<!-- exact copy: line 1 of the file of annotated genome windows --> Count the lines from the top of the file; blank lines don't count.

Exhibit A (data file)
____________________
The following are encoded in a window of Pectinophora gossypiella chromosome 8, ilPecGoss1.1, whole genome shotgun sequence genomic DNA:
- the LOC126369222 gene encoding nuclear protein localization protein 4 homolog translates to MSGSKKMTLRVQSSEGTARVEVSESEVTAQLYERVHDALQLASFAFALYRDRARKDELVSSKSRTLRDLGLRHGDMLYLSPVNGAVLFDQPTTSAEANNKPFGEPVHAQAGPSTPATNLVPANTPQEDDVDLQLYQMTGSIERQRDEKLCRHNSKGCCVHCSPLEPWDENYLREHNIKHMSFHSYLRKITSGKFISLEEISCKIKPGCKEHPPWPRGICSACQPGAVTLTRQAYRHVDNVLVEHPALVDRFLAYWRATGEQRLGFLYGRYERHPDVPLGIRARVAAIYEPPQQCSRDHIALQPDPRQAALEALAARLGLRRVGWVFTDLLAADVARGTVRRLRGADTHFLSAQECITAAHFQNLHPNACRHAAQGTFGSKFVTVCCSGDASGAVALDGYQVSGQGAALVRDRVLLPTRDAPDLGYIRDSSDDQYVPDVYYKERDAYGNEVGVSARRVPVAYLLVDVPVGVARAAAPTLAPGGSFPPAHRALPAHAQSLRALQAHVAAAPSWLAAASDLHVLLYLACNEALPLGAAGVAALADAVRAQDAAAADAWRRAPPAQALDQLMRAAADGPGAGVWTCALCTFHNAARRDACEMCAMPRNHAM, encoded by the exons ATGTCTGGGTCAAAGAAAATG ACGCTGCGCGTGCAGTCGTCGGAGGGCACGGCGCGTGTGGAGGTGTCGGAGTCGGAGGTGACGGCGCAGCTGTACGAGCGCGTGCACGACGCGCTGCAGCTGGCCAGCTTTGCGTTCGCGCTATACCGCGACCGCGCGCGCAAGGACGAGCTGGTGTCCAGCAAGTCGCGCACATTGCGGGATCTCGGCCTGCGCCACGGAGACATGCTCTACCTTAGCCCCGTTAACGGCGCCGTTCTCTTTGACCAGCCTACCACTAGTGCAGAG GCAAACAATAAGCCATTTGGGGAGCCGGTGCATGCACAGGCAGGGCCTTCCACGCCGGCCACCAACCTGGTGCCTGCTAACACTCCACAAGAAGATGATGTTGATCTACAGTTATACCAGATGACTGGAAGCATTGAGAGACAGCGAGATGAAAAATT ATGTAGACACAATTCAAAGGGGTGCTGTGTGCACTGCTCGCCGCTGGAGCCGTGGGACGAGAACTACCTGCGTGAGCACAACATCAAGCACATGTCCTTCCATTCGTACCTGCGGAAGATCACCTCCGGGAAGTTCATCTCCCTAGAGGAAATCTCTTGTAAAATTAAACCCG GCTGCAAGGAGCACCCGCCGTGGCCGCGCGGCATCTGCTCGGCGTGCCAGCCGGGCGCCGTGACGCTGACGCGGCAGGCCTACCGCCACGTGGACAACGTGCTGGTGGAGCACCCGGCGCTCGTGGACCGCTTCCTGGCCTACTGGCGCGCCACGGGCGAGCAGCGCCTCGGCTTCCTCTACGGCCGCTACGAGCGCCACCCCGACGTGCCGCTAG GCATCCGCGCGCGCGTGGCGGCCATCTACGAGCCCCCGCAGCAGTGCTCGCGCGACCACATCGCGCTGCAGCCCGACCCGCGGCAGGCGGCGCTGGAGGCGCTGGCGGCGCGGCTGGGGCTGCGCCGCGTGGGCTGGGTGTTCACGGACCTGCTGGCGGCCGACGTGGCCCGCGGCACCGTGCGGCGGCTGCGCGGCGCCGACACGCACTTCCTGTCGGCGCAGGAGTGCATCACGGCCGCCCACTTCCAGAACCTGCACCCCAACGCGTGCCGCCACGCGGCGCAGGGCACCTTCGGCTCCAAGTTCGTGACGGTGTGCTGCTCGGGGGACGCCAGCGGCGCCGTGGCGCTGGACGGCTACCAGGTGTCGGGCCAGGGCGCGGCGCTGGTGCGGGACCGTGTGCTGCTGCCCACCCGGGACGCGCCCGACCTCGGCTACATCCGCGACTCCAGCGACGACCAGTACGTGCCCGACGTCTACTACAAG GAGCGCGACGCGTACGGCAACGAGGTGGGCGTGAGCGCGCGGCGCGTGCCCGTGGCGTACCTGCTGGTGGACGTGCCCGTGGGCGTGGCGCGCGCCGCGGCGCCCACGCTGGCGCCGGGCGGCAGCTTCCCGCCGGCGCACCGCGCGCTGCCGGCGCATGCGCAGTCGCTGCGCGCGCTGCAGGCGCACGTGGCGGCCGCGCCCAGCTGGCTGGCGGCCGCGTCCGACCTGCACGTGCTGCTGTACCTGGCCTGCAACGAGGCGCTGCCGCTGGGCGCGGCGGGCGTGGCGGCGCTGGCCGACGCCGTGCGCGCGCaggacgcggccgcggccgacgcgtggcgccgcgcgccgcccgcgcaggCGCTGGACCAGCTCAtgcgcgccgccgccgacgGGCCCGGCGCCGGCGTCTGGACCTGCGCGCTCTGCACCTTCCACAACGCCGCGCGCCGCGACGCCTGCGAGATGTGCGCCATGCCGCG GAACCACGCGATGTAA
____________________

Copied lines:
The following are encoded in a window of Pectinophora gossypiella chromosome 8, ilPecGoss1.1, whole genome shotgun sequence genomic DNA: